Nancy Reagan, who as wife of the 40th president of the United States wielded more influence than any First Lady since Jackie Kennedy, died at her home in Los Angeles today and the age of 94. The cause of her death was congestive heart failure, according to a family spokesperson. Friends of Ronald Reagan have observed that without Nancy, he would not have become governor of California nor President of the United States.
Nancy was very much hands-on in both of her husband’s presidential campaigns. The first was unsuccessful in 1976, which saw a defeat for Republicans and the rise of Jimmy Carter to the presidency, but in the second the inseparable pair won the White House. During the Reagan years, it was Nancy who successfully sought the dismissal in 2987 of White House Chief of Staff Donald T. Regan in the wake of the scandal that ensued when it was discovered that he had orchestrated the sale of arms to Iran.
It was First Lady Nancy who brought in political consultants, including Democrat Robert S. Strauss, to persuade the stubborn president to apologize for the scheme hatched by Regan and orchestrated by Col. Oliver North to sell arms to Iran in order to divert funds to the Contras – the insurgents who were fighting the leftist Sandinista regime of Nicaragua on behalf of the United States. Mrs. neither sought nor received credit for the development. President Reagan apologized to the nation in a nationally televised speech and thus bolstered his sagging approval ratings.
In her book, “My Turn: The Memoirs of Nancy Reagan”, she wrote “He was all I had ever wanted in a man, and more.” Reciprocating her affection, Reagan said “How do you describe coming into a warm room from out of the cold?...Never waking up bored? The only thing wrong is, she’s made a coward out of me. Whenever she’s out of sight, I’m a worrier about her.” Mrs. Reagan said, in contrast, that she was worrier of the pair and that the president’s eternal optimism annoyed her. “I seem to do the worrying for both of us.”
Mrs. Reagan was born Anne Frances Robbins on July 6, 1921, in New York City. Her mother was the daughter of Edith Luckett and Kenneth Robbins. At the age of 2, her mother sent her to live in Maryland. When her mother re-married Dr. Loyal Davis, who adopted Nancy and gave her the family name. As Nancy Davis, she graduated from Smith College in 1943. She was cast in the MGM film “East Side, West Side,” which was released in 1949 starring Ava Gardner, James Mason, and Barbara Stanwyck. While she was but a bit actress in Hollywood, her greatest role would come after leaving the city of dreams.
After dating on and off, Ronald Reagan and Nancy Davis were married in 1952 at The Little Brown Church in the Valley, in Studio City CA. Their daughter Patricia Ann, who is known professionally as Patty Davis, was born in 1952. Their son, Ronald Prescott, was born in 1958. In addition to these children, Nancy Reagan is survived by her stepson, Michael Reagan, and brother, Dr. Richard Davis. Her stepdaughter, Maureen Reagan, died in 2001.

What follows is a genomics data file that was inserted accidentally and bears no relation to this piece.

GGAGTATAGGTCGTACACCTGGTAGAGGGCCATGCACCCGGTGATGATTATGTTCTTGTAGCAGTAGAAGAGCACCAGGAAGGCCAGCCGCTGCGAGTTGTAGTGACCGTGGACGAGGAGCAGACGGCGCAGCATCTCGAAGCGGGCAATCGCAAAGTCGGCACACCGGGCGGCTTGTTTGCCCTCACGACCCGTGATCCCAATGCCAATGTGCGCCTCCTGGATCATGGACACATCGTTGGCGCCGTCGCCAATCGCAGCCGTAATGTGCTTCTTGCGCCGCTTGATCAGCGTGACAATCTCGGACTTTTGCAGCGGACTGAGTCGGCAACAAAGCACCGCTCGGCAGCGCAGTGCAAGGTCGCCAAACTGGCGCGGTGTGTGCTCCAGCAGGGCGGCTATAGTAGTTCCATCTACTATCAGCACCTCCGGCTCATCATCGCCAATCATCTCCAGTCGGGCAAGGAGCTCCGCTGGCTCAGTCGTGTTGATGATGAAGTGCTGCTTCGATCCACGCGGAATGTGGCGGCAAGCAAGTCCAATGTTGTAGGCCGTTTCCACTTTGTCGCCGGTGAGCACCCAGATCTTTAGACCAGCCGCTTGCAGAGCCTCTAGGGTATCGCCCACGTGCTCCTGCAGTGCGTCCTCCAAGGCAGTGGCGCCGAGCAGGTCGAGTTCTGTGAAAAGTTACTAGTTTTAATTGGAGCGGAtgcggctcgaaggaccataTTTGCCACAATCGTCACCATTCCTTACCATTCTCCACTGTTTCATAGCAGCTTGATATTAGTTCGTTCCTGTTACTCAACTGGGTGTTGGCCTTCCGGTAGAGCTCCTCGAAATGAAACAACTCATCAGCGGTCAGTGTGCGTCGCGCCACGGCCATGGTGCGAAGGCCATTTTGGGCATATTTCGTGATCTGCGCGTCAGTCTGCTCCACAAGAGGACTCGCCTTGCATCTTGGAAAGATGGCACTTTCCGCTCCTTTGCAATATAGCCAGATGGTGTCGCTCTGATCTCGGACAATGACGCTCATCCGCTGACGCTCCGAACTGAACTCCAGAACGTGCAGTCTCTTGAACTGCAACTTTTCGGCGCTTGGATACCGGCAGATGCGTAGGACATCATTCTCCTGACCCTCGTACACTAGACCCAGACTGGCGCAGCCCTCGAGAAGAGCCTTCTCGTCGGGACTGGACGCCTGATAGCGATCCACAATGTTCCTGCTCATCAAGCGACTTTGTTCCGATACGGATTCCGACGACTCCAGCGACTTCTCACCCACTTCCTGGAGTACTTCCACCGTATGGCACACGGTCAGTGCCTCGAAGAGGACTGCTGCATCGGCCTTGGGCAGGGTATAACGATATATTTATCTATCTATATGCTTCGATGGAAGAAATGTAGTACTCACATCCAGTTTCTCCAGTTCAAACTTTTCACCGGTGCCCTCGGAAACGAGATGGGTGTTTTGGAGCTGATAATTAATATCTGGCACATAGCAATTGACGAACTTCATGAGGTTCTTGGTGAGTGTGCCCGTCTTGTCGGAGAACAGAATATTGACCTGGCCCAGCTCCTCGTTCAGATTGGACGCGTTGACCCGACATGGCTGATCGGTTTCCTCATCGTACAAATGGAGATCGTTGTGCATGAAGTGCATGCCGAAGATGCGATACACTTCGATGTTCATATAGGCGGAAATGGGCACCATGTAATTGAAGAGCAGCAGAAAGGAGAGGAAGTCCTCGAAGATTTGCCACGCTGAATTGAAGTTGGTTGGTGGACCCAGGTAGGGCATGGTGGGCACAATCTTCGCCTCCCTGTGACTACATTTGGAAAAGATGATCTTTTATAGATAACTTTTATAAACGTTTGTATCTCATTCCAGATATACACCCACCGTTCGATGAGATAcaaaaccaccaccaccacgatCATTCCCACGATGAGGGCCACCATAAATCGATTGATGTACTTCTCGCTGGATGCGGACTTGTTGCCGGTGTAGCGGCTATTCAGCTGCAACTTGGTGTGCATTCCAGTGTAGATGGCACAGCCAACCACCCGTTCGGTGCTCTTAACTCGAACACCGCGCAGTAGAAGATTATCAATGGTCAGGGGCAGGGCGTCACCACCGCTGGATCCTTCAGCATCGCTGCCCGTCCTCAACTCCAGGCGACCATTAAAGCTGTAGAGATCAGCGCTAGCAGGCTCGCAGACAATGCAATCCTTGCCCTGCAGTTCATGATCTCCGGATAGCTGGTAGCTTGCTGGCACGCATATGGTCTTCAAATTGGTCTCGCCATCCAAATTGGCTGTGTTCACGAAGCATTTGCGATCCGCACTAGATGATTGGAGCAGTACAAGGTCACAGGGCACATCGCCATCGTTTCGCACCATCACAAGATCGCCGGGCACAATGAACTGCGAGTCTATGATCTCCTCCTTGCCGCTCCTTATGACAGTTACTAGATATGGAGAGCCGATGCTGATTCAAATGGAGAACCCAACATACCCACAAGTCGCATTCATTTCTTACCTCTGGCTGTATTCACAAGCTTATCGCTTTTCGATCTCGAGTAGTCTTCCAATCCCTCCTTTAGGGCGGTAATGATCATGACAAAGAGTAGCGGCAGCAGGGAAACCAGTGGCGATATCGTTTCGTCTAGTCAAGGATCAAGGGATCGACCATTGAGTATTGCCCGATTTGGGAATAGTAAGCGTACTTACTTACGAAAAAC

She was reluctant to enter politics, but took to it in a big way and was involved in hiring and firing political consultants and campaign staff working for her husband. As First Lady, she set about redecorating the White House and bringing new glamour to the Executive Mansion. For example, her fundraising brought in $822,000 to refurbish the White House living quarters, and another $220,000 for presidential china. She was well-known for her chic attire, tailored by Galanos and Adolfo. In 1981, a Gallup poll showed that she was the “most admired” woman in America.
Once the Reagan administration ended, Ronald and Nancy returned to Los Angeles where they lived in the Bel Air district. It was in 1994, after a diagnosis of Alzheimer’s was confirmed for the former president, that the next ten years of what she called “the long goodbye” began. As the former president declined, Nancy busied herself with “10 years of exacting caregiving, hurried lunches with friends” and “hours spent with old love letters” and advocating for a cure for Alzheimer’s.
At the funeral for President Reagan and Washington’s National Cathedral, Nancy showed distinct control of her emotions. At the burial service at the Ronald Reagan Presidential Library in California, soldiers and sailors handed a folded American flag to the former First Lady. At sunset, Nancy Reagan held the flag close to her heart, placed it carefully on her husband’s coffin, and began to weep at last.
Nancy Reagan will be buried next to her husband at the library bearing his name in Simi Valley CA.